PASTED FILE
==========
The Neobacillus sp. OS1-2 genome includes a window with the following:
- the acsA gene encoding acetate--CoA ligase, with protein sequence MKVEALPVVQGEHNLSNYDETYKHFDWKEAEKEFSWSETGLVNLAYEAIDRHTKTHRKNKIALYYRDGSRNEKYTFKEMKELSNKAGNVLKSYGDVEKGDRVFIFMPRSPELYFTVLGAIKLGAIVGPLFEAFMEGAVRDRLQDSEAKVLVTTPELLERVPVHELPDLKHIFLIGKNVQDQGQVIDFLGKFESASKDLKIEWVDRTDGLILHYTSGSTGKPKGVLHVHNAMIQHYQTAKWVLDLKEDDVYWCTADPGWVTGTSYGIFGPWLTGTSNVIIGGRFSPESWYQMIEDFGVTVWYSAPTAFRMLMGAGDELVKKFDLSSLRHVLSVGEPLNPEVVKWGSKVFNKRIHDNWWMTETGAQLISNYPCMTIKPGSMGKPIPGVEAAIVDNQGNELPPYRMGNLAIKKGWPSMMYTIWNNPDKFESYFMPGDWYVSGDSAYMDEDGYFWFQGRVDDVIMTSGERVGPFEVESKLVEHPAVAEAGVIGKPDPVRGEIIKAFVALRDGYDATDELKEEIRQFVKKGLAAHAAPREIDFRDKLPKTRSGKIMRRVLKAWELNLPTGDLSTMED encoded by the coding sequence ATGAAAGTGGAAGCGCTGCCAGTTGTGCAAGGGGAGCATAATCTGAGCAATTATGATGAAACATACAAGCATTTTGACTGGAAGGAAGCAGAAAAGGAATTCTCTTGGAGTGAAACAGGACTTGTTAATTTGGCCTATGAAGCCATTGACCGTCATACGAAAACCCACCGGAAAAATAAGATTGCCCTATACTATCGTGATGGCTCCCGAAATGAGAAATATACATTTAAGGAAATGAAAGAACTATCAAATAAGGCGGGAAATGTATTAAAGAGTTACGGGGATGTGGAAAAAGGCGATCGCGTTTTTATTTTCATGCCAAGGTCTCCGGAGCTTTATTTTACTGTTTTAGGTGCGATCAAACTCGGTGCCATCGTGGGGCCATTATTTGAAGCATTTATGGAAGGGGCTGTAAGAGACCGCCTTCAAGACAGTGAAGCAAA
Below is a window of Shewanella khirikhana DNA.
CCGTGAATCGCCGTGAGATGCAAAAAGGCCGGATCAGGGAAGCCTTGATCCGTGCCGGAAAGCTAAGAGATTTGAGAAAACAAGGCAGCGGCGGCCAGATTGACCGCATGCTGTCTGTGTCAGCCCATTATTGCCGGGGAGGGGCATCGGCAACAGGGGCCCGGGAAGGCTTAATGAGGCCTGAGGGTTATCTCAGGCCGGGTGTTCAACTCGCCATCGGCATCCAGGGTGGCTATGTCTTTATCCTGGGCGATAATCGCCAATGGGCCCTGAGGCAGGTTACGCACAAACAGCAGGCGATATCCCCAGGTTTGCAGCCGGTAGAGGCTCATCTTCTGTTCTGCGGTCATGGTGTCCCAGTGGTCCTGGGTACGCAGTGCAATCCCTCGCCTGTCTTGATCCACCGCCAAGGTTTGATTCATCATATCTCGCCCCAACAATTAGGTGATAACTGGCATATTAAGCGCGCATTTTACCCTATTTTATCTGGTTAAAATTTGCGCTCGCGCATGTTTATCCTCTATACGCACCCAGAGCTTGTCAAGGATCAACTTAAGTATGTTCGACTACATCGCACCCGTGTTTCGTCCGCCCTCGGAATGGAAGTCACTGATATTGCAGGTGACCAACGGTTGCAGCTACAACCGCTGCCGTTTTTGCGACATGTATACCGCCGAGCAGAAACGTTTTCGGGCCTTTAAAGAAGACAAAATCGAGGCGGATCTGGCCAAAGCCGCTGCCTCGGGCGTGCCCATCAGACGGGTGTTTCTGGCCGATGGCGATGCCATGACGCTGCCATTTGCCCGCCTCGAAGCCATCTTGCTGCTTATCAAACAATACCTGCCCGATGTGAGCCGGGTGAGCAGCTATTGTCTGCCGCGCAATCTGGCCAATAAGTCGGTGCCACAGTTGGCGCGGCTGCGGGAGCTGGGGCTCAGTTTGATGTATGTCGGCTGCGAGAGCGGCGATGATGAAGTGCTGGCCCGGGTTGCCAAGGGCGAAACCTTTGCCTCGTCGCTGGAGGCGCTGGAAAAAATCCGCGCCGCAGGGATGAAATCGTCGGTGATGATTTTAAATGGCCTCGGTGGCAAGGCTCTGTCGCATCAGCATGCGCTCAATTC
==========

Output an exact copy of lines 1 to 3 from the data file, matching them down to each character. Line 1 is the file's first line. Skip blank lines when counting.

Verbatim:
The Neobacillus sp. OS1-2 genome includes a window with the following:
- the acsA gene encoding acetate--CoA ligase, with protein sequence MKVEALPVVQGEHNLSNYDETYKHFDWKEAEKEFSWSETGLVNLAYEAIDRHTKTHRKNKIALYYRDGSRNEKYTFKEMKELSNKAGNVLKSYGDVEKGDRVFIFMPRSPELYFTVLGAIKLGAIVGPLFEAFMEGAVRDRLQDSEAKVLVTTPELLERVPVHELPDLKHIFLIGKNVQDQGQVIDFLGKFESASKDLKIEWVDRTDGLILHYTSGSTGKPKGVLHVHNAMIQHYQTAKWVLDLKEDDVYWCTADPGWVTGTSYGIFGPWLTGTSNVIIGGRFSPESWYQMIEDFGVTVWYSAPTAFRMLMGAGDELVKKFDLSSLRHVLSVGEPLNPEVVKWGSKVFNKRIHDNWWMTETGAQLISNYPCMTIKPGSMGKPIPGVEAAIVDNQGNELPPYRMGNLAIKKGWPSMMYTIWNNPDKFESYFMPGDWYVSGDSAYMDEDGYFWFQGRVDDVIMTSGERVGPFEVESKLVEHPAVAEAGVIGKPDPVRGEIIKAFVALRDGYDATDELKEEIRQFVKKGLAAHAAPREIDFRDKLPKTRSGKIMRRVLKAWELNLPTGDLSTMED encoded by the coding sequence ATGAAAGTGGAAGCGCTGCCAGTTGTGCAAGGGGAGCATAATCTGAGCAATTATGATGAAACATACAAGCATTTTGACTGGAAGGAAGCAGAAAAGGAATTCTCTTGGAGTGAAACAGGACTTGTTAATTTGGCCTATGAAGCCATTGACCGTCATACGAAAACCCACCGGAAAAATAAGATTGCCCTATACTATCGTGATGGCTCCCGAAATGAGAAATATACATTTAAGGAAATGAAAGAACTATCAAATAAGGCGGGAAATGTATTAAAGAGTTACGGGGATGTGGAAAAAGGCGATCGCGTTTTTATTTTCATGCCAAGGTCTCCGGAGCTTTATTTTACTGTTTTAGGTGCGATCAAACTCGGTGCCATCGTGGGGCCATTATTTGAAGCATTTATGGAAGGGGCTGTAAGAGACCGCCTTCAAGACAGTGAAGCAAA
Below is a window of Shewanella khirikhana DNA.